News & Analysis

Whilst April’s flash PMI report read awfully like a soft landing scenario was evolving in the UK, we think risks of inflation persistence remain prominent.

Looking first at the headline readings, the composite print for April landed at 54.0, a jump up from the 52.8 reading seen in March. Not only does this mark a further acceleration in UK growth from the stable recovery in Q1, but it also reflects a significant improvement in the UK’s consumption outlook as the entirety of the acceleration was driven by services output, which rose from 53.1 to 54.9. The upswing in activity prompted firms to once again add to their workforce. The rate of job creation picked up to its fastest pace in nine months, with overall employment growth once again hampered by a shortage of suitable candidates. This has once again pushed up wage bills for services providers, which alongside April’s rise in the National Living Wage, drove input price inflation to increase at its fastest pace since last July.

That said, with no indication that these are translating into rising output costs as of yet, today’s report reads like a soft landing in the UK.

Nevertheless, we don’t think it is all positive. We have warned that April’s rise in the National living wage could see a notable impact on wage costs and output charges for private sector firms. Indeed, this was perhaps the most notable takeaway from today’s report, with services firms in particular highlighting both a direct and an indirect impact, contributing to a sharp rise in input price inflation. While competitive pressures are currently seeing firms choose to absorb higher wage costs rather than pass these on to consumers, we think this could prove temporary. Healthy growth in new business volumes and buoyant business activity expectations both point towards a continued rebound in UK growth, which if realised should allow firms the backdrop to continually pass on these higher wage costs to the end consumer. This keeps risks to the inflation outlook tilted to the upside for the MPC, at least for the time being, despite recent suggestions to the contrary from MPC speakers.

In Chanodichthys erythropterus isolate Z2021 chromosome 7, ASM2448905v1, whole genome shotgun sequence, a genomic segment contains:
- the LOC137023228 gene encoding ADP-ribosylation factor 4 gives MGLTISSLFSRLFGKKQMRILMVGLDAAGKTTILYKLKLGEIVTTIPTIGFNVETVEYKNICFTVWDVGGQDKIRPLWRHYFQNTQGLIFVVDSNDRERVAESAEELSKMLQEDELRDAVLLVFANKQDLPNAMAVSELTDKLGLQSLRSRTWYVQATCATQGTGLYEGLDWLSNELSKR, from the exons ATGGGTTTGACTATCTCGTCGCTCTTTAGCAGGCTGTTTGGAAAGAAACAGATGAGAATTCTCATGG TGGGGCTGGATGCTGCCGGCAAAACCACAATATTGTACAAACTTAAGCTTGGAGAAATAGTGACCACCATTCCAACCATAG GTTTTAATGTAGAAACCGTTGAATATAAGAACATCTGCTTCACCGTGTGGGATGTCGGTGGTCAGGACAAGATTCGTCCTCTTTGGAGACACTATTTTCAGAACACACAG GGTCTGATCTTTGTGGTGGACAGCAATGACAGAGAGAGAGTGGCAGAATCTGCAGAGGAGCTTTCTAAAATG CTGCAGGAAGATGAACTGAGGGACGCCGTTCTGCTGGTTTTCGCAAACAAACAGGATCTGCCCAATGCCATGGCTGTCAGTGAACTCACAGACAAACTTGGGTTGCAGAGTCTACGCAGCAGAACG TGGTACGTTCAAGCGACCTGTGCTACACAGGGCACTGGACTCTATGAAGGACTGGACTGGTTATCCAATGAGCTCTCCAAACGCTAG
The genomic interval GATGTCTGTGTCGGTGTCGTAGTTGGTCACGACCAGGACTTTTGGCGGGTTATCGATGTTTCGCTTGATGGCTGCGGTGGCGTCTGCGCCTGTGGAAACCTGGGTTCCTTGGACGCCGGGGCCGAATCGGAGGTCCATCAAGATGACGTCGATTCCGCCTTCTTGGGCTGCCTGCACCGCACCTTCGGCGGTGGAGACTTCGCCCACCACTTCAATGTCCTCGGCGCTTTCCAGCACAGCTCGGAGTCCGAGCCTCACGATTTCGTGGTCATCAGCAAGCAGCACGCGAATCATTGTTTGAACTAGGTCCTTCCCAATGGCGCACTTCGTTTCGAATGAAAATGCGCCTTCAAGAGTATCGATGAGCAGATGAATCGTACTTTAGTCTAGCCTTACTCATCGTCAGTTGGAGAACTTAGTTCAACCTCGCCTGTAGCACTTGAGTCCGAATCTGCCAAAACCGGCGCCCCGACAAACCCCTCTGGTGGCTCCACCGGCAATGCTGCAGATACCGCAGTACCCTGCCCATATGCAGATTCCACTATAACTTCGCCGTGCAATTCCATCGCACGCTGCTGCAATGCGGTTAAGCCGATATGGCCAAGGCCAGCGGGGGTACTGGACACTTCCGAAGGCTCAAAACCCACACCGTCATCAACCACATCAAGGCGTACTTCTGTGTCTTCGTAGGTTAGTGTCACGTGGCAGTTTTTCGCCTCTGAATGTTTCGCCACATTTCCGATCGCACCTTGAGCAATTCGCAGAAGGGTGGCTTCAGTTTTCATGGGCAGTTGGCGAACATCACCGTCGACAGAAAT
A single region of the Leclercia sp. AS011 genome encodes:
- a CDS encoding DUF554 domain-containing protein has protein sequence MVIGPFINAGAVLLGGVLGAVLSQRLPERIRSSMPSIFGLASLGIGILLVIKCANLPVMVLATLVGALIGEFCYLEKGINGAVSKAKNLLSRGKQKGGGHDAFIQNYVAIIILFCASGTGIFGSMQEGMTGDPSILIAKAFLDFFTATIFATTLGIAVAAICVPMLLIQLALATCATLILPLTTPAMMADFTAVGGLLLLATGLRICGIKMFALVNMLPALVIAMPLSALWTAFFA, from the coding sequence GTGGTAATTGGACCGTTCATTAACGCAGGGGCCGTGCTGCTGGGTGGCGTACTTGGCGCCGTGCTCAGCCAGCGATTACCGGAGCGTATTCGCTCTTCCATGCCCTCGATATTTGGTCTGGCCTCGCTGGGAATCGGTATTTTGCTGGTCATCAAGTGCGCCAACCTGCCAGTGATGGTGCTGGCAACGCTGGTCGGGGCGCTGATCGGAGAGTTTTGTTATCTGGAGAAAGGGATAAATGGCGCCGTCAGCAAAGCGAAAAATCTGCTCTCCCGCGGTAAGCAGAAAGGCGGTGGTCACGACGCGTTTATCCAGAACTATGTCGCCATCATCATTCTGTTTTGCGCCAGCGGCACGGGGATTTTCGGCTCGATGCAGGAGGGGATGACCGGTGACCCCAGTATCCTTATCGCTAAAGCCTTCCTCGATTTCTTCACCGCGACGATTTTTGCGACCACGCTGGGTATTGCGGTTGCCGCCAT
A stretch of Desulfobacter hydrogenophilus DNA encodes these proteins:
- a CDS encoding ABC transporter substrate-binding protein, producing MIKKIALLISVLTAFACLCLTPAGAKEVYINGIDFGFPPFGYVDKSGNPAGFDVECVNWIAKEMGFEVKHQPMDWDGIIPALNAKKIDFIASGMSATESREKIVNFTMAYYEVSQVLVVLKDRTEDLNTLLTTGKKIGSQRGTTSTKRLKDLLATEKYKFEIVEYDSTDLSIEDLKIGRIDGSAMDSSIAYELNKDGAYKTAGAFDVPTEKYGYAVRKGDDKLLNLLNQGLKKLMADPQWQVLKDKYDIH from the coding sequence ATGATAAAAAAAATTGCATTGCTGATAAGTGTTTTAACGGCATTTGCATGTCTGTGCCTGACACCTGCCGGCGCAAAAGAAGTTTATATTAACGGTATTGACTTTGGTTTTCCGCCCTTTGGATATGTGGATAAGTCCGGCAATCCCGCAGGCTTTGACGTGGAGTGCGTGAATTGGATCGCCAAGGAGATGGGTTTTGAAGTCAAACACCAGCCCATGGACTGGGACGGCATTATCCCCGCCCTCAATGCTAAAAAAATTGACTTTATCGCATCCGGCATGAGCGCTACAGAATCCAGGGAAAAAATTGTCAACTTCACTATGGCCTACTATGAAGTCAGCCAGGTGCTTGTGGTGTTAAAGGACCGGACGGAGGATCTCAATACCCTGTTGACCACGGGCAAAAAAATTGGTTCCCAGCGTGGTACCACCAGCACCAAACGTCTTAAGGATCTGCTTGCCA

Given the BoE’s revealed sensitivity to prior PMI releases, we think this should in turn rule out the prospect of a rate cut from the BoE next month, which markets currently assign a 17% chance.

It should also steer against a rate cut in June too, with the risks of delayed passthrough only likely to be visible in official data following the June policy meeting. That said, this is yet to be reflected in market pricing, with expectations for BoE easing remaining broadly unmoved on today’s figures. Even so, we retain our call for an August start to rate cuts, and look towards Huw Pill’s speech later today for confirmation that this view is shared by at least some of the MPC.




Nick Rees, FX Market Analyst


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